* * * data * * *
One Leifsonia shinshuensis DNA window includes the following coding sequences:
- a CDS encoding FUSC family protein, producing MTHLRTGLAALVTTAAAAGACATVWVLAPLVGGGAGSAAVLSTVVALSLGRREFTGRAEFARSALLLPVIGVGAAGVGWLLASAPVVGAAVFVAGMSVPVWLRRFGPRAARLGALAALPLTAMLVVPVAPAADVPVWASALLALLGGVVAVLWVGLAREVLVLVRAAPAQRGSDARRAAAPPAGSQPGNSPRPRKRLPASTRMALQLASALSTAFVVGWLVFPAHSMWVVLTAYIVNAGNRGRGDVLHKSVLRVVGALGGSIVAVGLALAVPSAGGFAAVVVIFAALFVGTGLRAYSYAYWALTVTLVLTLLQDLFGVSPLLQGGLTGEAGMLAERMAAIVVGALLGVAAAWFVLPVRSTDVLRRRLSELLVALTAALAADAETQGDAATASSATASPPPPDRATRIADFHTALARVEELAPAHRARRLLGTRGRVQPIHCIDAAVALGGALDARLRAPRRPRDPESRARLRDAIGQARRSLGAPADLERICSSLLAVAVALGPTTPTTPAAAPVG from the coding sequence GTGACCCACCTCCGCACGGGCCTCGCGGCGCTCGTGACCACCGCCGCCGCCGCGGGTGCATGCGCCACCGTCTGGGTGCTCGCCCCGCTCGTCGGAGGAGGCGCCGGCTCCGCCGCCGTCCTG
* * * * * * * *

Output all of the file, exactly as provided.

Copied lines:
One Leifsonia shinshuensis DNA window includes the following coding sequences:
- a CDS encoding FUSC family protein, producing MTHLRTGLAALVTTAAAAGACATVWVLAPLVGGGAGSAAVLSTVVALSLGRREFTGRAEFARSALLLPVIGVGAAGVGWLLASAPVVGAAVFVAGMSVPVWLRRFGPRAARLGALAALPLTAMLVVPVAPAADVPVWASALLALLGGVVAVLWVGLAREVLVLVRAAPAQRGSDARRAAAPPAGSQPGNSPRPRKRLPASTRMALQLASALSTAFVVGWLVFPAHSMWVVLTAYIVNAGNRGRGDVLHKSVLRVVGALGGSIVAVGLALAVPSAGGFAAVVVIFAALFVGTGLRAYSYAYWALTVTLVLTLLQDLFGVSPLLQGGLTGEAGMLAERMAAIVVGALLGVAAAWFVLPVRSTDVLRRRLSELLVALTAALAADAETQGDAATASSATASPPPPDRATRIADFHTALARVEELAPAHRARRLLGTRGRVQPIHCIDAAVALGGALDARLRAPRRPRDPESRARLRDAIGQARRSLGAPADLERICSSLLAVAVALGPTTPTTPAAAPVG from the coding sequence GTGACCCACCTCCGCACGGGCCTCGCGGCGCTCGTGACCACCGCCGCCGCCGCGGGTGCATGCGCCACCGTCTGGGTGCTCGCCCCGCTCGTCGGAGGAGGCGCCGGCTCCGCCGCCGTCCTG